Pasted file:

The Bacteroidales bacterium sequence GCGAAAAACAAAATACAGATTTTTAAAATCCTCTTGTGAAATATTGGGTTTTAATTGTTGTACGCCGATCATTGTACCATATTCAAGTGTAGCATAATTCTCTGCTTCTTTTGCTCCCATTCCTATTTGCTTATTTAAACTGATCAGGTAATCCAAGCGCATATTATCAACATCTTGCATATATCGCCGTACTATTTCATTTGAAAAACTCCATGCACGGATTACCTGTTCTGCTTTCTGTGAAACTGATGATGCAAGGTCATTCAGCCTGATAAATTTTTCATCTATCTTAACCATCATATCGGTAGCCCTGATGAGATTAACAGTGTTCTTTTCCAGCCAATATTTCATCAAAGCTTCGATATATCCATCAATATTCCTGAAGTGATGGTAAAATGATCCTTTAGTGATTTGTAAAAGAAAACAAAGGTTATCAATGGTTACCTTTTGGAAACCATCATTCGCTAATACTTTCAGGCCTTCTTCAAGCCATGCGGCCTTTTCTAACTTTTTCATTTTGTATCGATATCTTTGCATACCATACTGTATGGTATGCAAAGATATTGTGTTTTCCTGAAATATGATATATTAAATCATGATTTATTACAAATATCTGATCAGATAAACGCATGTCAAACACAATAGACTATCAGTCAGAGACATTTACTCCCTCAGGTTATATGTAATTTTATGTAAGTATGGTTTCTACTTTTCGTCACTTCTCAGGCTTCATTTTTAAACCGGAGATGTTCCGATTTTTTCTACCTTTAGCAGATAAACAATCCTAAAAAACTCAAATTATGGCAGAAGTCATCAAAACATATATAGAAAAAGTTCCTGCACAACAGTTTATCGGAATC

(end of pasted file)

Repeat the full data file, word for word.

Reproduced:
The Bacteroidales bacterium sequence GCGAAAAACAAAATACAGATTTTTAAAATCCTCTTGTGAAATATTGGGTTTTAATTGTTGTACGCCGATCATTGTACCATATTCAAGTGTAGCATAATTCTCTGCTTCTTTTGCTCCCATTCCTATTTGCTTATTTAAACTGATCAGGTAATCCAAGCGCATATTATCAACATCTTGCATATATCGCCGTACTATTTCATTTGAAAAACTCCATGCACGGATTACCTGTTCTGCTTTCTGTGAAACTGATGATGCAAGGTCATTCAGCCTGATAAATTTTTCATCTATCTTAACCATCATATCGGTAGCCCTGATGAGATTAACAGTGTTCTTTTCCAGCCAATATTTCATCAAAGCTTCGATATATCCATCAATATTCCTGAAGTGATGGTAAAATGATCCTTTAGTGATTTGTAAAAGAAAACAAAGGTTATCAATGGTTACCTTTTGGAAACCATCATTCGCTAATACTTTCAGGCCTTCTTCAAGCCATGCGGCCTTTTCTAACTTTTTCATTTTGTATCGATATCTTTGCATACCATACTGTATGGTATGCAAAGATATTGTGTTTTCCTGAAATATGATATATTAAATCATGATTTATTACAAATATCTGATCAGATAAACGCATGTCAAACACAATAGACTATCAGTCAGAGACATTTACTCCCTCAGGTTATATGTAATTTTATGTAAGTATGGTTTCTACTTTTCGTCACTTCTCAGGCTTCATTTTTAAACCGGAGATGTTCCGATTTTTTCTACCTTTAGCAGATAAACAATCCTAAAAAACTCAAATTATGGCAGAAGTCATCAAAACATATATAGAAAAAGTTCCTGCACAACAGTTTATCGGAATC